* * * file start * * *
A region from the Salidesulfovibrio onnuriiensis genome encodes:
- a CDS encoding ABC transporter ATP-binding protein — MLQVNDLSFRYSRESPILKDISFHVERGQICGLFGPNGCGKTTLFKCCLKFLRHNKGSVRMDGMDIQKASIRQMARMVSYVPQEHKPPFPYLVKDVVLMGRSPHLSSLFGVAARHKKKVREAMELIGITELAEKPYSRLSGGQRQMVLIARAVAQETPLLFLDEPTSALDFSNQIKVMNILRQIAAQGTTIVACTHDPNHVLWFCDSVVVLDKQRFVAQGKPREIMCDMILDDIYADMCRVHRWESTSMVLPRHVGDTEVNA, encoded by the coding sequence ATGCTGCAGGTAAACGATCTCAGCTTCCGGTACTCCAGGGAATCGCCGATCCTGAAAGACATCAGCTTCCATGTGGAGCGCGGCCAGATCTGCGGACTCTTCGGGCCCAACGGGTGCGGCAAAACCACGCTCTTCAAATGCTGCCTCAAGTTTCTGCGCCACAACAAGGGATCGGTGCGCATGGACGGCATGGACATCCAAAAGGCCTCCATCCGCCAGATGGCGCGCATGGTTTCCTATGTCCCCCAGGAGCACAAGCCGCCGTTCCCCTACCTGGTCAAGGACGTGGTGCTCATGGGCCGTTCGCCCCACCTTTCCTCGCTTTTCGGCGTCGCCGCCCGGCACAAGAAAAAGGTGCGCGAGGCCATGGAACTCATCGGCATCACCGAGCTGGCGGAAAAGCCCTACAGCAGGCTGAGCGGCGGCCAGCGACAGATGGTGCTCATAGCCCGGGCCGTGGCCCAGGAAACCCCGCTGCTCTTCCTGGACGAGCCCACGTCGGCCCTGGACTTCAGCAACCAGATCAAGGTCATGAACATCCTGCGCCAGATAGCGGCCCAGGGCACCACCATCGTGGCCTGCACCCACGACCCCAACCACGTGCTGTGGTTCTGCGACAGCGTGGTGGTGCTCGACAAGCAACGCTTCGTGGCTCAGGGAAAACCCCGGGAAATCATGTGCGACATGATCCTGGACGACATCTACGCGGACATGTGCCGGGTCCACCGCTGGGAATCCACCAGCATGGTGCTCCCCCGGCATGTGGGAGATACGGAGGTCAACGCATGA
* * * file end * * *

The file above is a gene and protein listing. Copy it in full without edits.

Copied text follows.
A region from the Salidesulfovibrio onnuriiensis genome encodes:
- a CDS encoding ABC transporter ATP-binding protein — MLQVNDLSFRYSRESPILKDISFHVERGQICGLFGPNGCGKTTLFKCCLKFLRHNKGSVRMDGMDIQKASIRQMARMVSYVPQEHKPPFPYLVKDVVLMGRSPHLSSLFGVAARHKKKVREAMELIGITELAEKPYSRLSGGQRQMVLIARAVAQETPLLFLDEPTSALDFSNQIKVMNILRQIAAQGTTIVACTHDPNHVLWFCDSVVVLDKQRFVAQGKPREIMCDMILDDIYADMCRVHRWESTSMVLPRHVGDTEVNA, encoded by the coding sequence ATGCTGCAGGTAAACGATCTCAGCTTCCGGTACTCCAGGGAATCGCCGATCCTGAAAGACATCAGCTTCCATGTGGAGCGCGGCCAGATCTGCGGACTCTTCGGGCCCAACGGGTGCGGCAAAACCACGCTCTTCAAATGCTGCCTCAAGTTTCTGCGCCACAACAAGGGATCGGTGCGCATGGACGGCATGGACATCCAAAAGGCCTCCATCCGCCAGATGGCGCGCATGGTTTCCTATGTCCCCCAGGAGCACAAGCCGCCGTTCCCCTACCTGGTCAAGGACGTGGTGCTCATGGGCCGTTCGCCCCACCTTTCCTCGCTTTTCGGCGTCGCCGCCCGGCACAAGAAAAAGGTGCGCGAGGCCATGGAACTCATCGGCATCACCGAGCTGGCGGAAAAGCCCTACAGCAGGCTGAGCGGCGGCCAGCGACAGATGGTGCTCATAGCCCGGGCCGTGGCCCAGGAAACCCCGCTGCTCTTCCTGGACGAGCCCACGTCGGCCCTGGACTTCAGCAACCAGATCAAGGTCATGAACATCCTGCGCCAGATAGCGGCCCAGGGCACCACCATCGTGGCCTGCACCCACGACCCCAACCACGTGCTGTGGTTCTGCGACAGCGTGGTGGTGCTCGACAAGCAACGCTTCGTGGCTCAGGGAAAACCCCGGGAAATCATGTGCGACATGATCCTGGACGACATCTACGCGGACATGTGCCGGGTCCACCGCTGGGAATCCACCAGCATGGTGCTCCCCCGGCATGTGGGAGATACGGAGGTCAACGCATGA